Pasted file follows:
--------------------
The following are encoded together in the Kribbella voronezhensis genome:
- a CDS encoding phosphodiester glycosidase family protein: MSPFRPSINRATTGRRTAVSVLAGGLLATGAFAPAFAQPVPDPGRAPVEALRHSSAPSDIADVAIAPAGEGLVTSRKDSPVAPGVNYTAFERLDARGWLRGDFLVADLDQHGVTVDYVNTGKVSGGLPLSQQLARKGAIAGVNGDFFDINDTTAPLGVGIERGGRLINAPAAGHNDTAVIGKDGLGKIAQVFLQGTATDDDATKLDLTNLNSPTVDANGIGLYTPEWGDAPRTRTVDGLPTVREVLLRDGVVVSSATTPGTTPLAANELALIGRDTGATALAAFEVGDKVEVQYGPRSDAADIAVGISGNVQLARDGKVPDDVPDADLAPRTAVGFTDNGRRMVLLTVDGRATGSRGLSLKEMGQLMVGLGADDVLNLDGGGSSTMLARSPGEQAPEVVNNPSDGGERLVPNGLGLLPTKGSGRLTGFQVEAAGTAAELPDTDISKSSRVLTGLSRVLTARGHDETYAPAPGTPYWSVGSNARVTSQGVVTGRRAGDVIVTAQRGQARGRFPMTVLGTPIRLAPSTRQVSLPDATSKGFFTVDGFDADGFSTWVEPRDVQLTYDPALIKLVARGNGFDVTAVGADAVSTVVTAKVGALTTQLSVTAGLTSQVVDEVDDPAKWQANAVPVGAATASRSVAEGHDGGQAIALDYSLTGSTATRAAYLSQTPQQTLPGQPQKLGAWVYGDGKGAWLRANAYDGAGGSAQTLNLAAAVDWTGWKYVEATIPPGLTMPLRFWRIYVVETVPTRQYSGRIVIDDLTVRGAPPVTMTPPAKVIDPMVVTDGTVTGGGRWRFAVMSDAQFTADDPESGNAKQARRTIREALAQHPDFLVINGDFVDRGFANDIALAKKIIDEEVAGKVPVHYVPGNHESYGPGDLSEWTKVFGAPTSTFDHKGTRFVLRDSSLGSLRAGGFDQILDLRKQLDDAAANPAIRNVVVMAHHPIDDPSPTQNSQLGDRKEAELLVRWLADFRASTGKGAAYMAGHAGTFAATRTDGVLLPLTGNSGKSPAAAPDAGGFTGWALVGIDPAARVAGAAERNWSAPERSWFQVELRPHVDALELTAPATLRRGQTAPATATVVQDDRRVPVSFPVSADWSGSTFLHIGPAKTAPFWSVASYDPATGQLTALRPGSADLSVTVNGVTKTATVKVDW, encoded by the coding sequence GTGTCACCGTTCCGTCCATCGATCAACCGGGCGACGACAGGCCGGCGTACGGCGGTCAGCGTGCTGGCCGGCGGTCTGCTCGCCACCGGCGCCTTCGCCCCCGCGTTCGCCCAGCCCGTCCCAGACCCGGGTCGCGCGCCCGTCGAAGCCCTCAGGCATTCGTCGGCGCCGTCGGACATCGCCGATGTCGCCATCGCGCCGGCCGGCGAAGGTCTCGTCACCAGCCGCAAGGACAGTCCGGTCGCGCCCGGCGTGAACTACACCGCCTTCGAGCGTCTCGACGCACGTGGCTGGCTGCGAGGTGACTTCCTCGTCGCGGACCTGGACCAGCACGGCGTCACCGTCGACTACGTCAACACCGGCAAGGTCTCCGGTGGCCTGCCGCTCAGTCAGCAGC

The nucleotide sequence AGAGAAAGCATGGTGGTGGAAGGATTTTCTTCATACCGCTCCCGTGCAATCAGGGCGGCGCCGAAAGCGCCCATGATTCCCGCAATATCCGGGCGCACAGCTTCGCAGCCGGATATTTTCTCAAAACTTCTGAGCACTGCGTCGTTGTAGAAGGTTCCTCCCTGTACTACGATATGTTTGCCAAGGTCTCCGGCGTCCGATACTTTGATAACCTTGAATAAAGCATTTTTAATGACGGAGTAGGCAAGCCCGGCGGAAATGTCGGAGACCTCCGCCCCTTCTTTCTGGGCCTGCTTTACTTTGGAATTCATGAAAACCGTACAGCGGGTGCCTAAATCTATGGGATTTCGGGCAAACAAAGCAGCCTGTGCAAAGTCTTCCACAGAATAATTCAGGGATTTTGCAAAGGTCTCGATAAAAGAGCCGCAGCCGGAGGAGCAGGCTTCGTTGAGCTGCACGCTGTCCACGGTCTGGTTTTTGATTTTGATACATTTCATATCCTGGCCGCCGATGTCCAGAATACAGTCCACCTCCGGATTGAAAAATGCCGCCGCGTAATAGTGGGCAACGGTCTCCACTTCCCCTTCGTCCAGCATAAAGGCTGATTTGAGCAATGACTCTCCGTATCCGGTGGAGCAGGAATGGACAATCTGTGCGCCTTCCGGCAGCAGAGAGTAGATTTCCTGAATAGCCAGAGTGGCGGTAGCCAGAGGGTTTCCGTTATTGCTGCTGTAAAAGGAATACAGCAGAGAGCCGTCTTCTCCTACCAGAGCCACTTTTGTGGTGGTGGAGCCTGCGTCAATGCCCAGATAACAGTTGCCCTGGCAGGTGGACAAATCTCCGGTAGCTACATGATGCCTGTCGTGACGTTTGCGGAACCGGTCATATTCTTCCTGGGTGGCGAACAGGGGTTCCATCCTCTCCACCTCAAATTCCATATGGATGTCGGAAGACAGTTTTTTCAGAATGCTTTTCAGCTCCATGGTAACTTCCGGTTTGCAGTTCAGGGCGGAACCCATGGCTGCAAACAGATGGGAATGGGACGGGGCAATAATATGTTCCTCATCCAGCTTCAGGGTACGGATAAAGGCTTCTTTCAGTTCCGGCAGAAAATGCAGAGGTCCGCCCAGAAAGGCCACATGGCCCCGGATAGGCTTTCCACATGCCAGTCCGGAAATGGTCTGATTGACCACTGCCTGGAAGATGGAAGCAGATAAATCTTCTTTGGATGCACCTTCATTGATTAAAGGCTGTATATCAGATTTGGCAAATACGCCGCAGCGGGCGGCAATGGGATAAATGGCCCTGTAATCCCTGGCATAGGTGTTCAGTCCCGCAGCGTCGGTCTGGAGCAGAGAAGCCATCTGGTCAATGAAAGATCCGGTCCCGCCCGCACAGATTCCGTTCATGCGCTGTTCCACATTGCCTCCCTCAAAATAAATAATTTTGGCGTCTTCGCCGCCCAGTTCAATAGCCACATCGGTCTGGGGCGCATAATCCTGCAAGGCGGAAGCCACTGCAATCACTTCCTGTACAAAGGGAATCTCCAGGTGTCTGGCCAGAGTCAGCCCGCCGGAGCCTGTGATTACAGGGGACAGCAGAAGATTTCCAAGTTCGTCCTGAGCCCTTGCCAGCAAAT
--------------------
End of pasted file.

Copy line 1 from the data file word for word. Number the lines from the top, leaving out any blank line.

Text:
The following are encoded together in the Kribbella voronezhensis genome: